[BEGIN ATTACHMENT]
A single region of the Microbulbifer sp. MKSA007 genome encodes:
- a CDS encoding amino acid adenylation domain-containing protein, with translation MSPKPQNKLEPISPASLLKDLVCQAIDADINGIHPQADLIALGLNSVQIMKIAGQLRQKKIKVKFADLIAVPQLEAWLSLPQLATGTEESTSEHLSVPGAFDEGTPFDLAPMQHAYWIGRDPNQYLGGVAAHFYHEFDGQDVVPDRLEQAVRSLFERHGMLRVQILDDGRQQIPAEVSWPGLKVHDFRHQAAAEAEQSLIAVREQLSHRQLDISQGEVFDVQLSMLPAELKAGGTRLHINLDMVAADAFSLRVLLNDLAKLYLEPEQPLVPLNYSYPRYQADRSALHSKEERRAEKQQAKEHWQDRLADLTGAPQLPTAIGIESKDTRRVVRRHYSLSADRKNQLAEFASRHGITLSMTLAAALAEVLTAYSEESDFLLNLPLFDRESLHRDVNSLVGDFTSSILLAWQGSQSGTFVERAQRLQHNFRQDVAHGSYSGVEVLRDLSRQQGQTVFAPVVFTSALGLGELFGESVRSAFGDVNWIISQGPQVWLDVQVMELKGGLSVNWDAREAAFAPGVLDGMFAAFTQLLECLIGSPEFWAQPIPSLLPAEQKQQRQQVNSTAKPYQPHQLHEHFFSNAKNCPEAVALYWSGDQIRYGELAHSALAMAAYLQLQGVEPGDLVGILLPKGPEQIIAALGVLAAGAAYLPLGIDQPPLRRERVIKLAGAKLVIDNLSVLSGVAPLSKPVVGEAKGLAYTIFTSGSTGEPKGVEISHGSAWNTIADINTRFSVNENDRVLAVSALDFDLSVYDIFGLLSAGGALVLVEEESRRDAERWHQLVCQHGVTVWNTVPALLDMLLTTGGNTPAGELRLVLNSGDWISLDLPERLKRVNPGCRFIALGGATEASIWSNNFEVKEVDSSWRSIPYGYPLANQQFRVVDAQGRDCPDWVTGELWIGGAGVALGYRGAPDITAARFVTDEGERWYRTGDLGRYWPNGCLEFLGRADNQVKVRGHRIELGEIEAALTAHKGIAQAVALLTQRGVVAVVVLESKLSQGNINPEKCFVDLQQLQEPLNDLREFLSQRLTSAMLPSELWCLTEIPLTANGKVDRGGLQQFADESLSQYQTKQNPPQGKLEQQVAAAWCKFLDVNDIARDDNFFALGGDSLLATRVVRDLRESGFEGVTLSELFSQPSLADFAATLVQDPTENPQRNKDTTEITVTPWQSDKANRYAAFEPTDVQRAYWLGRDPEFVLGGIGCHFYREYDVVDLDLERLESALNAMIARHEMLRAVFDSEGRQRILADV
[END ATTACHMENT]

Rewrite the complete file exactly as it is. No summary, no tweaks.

A single region of the Microbulbifer sp. MKSA007 genome encodes:
- a CDS encoding amino acid adenylation domain-containing protein, with translation MSPKPQNKLEPISPASLLKDLVCQAIDADINGIHPQADLIALGLNSVQIMKIAGQLRQKKIKVKFADLIAVPQLEAWLSLPQLATGTEESTSEHLSVPGAFDEGTPFDLAPMQHAYWIGRDPNQYLGGVAAHFYHEFDGQDVVPDRLEQAVRSLFERHGMLRVQILDDGRQQIPAEVSWPGLKVHDFRHQAAAEAEQSLIAVREQLSHRQLDISQGEVFDVQLSMLPAELKAGGTRLHINLDMVAADAFSLRVLLNDLAKLYLEPEQPLVPLNYSYPRYQADRSALHSKEERRAEKQQAKEHWQDRLADLTGAPQLPTAIGIESKDTRRVVRRHYSLSADRKNQLAEFASRHGITLSMTLAAALAEVLTAYSEESDFLLNLPLFDRESLHRDVNSLVGDFTSSILLAWQGSQSGTFVERAQRLQHNFRQDVAHGSYSGVEVLRDLSRQQGQTVFAPVVFTSALGLGELFGESVRSAFGDVNWIISQGPQVWLDVQVMELKGGLSVNWDAREAAFAPGVLDGMFAAFTQLLECLIGSPEFWAQPIPSLLPAEQKQQRQQVNSTAKPYQPHQLHEHFFSNAKNCPEAVALYWSGDQIRYGELAHSALAMAAYLQLQGVEPGDLVGILLPKGPEQIIAALGVLAAGAAYLPLGIDQPPLRRERVIKLAGAKLVIDNLSVLSGVAPLSKPVVGEAKGLAYTIFTSGSTGEPKGVEISHGSAWNTIADINTRFSVNENDRVLAVSALDFDLSVYDIFGLLSAGGALVLVEEESRRDAERWHQLVCQHGVTVWNTVPALLDMLLTTGGNTPAGELRLVLNSGDWISLDLPERLKRVNPGCRFIALGGATEASIWSNNFEVKEVDSSWRSIPYGYPLANQQFRVVDAQGRDCPDWVTGELWIGGAGVALGYRGAPDITAARFVTDEGERWYRTGDLGRYWPNGCLEFLGRADNQVKVRGHRIELGEIEAALTAHKGIAQAVALLTQRGVVAVVVLESKLSQGNINPEKCFVDLQQLQEPLNDLREFLSQRLTSAMLPSELWCLTEIPLTANGKVDRGGLQQFADESLSQYQTKQNPPQGKLEQQVAAAWCKFLDVNDIARDDNFFALGGDSLLATRVVRDLRESGFEGVTLSELFSQPSLADFAATLVQDPTENPQRNKDTTEITVTPWQSDKANRYAAFEPTDVQRAYWLGRDPEFVLGGIGCHFYREYDVVDLDLERLESALNAMIARHEMLRAVFDSEGRQRILADV